Developing the Concepts About Print Provides the Solid Foundation Early Readers Need to Become Successful Readers. By Dr. Sam Bommarito
In a little more than two weeks, I’ll be doing an hour long in-service for a group of parent educators from a local school district. In the way of full disclosure, my wife is among those parent educators. That fact makes me want to do an extra good job. Thinking of what I should say to them has caused me to synthesize some views I’ve been expressing over the past few months. The core of those things is that one should fit the literacy program to the child, not the other way round. What does literacy for our very youngest children look like? What should it look like?
The topics of phonics and phonemic awareness will come up. My audience is going to want to know what to say to the parents of children ages Birth through 3 (the core group served by the Parents as Teachers program) and children 4-5, the children in preschool (some children from this group are also served, though they are not the predominant age group served).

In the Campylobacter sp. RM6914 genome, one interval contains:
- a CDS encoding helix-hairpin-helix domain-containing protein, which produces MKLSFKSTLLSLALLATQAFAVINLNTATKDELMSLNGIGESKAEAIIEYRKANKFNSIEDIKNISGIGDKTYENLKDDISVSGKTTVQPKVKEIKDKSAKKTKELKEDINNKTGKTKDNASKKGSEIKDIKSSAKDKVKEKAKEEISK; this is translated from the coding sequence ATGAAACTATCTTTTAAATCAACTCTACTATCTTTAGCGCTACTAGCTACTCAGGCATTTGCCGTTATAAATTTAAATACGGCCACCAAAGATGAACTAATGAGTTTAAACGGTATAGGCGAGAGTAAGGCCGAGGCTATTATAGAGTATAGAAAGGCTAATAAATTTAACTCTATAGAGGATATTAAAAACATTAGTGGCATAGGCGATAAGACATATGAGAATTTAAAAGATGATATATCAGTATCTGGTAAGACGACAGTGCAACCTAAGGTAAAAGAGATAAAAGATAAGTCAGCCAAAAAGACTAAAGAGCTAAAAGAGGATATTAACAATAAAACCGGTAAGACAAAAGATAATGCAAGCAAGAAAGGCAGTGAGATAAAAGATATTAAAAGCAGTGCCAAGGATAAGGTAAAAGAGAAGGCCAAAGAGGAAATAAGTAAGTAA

The first thing I will tell the parent educators is that it is likely they wouldn’t be gathering for an in-service at all if it weren’t for the influence of the First Grade Studies. It’s been over 5 decades since the First Grade Studies were completed. For readers not familiar with this landmark study, the First Grade Studies compared the efficacy of the major approaches to reading of that era. Overall, they found no one approach worked best, every approach worked better when used with a phonics supplement and that teachers made more difference than methods of teaching in predicting the variance of reading achievement tests. The methods of analysis were not as sophisticated as those employed in today’s metanalysis, but these pioneering studies did have a major impact on our thinking about how to teach reading. Among the things that resulted from these studies was the conclusion that if we want to improve reading instruction for all children, we should invest in in-servicing our teachers. This makes sense. If one approach doesn’t work for a particular child, teachers would become knowledgeable in other approaches that might work for that child. The whole business of providing in depth in-service for teachers in a variety of literacy practices began with the First Grade Studies. My own take about this point is that the education world recognized there would likely never be a one size fits all solution to the task of teaching literacy skills and strategies. So rather than promote a single method, our resources would be best used to train teachers in a variety of methods. This was based on the finding that good teachers seemed to make more difference in reading achievement than using any one particular approach or method. The First-Grade Studies are also credited with a shift from the Reading Readiness model of early reading, to today’s current model of Concepts About Print as the core of an early reading program. So what advice will I recommend these parent educators give to the parents of very young children?